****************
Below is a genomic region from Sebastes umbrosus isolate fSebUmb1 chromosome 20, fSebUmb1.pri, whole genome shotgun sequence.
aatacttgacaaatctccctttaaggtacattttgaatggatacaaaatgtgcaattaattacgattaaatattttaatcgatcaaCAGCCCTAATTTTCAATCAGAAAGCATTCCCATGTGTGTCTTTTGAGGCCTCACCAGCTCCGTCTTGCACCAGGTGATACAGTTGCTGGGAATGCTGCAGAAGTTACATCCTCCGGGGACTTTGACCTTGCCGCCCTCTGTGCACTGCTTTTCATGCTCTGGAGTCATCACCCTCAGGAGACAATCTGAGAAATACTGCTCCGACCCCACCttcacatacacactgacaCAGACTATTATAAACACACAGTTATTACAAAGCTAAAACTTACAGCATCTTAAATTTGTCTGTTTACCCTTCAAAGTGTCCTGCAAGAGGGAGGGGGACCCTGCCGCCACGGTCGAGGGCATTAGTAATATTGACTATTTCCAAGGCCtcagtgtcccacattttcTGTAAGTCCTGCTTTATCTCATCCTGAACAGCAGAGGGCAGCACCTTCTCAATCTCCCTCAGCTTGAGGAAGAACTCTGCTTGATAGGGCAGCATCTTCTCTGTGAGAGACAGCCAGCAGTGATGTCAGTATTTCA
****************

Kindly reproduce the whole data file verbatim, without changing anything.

Below is a genomic region from Sebastes umbrosus isolate fSebUmb1 chromosome 20, fSebUmb1.pri, whole genome shotgun sequence.
aatacttgacaaatctccctttaaggtacattttgaatggatacaaaatgtgcaattaattacgattaaatattttaatcgatcaaCAGCCCTAATTTTCAATCAGAAAGCATTCCCATGTGTGTCTTTTGAGGCCTCACCAGCTCCGTCTTGCACCAGGTGATACAGTTGCTGGGAATGCTGCAGAAGTTACATCCTCCGGGGACTTTGACCTTGCCGCCCTCTGTGCACTGCTTTTCATGCTCTGGAGTCATCACCCTCAGGAGACAATCTGAGAAATACTGCTCCGACCCCACCttcacatacacactgacaCAGACTATTATAAACACACAGTTATTACAAAGCTAAAACTTACAGCATCTTAAATTTGTCTGTTTACCCTTCAAAGTGTCCTGCAAGAGGGAGGGGGACCCTGCCGCCACGGTCGAGGGCATTAGTAATATTGACTATTTCCAAGGCCtcagtgtcccacattttcTGTAAGTCCTGCTTTATCTCATCCTGAACAGCAGAGGGCAGCACCTTCTCAATCTCCCTCAGCTTGAGGAAGAACTCTGCTTGATAGGGCAGCATCTTCTCTGTGAGAGACAGCCAGCAGTGATGTCAGTATTTCA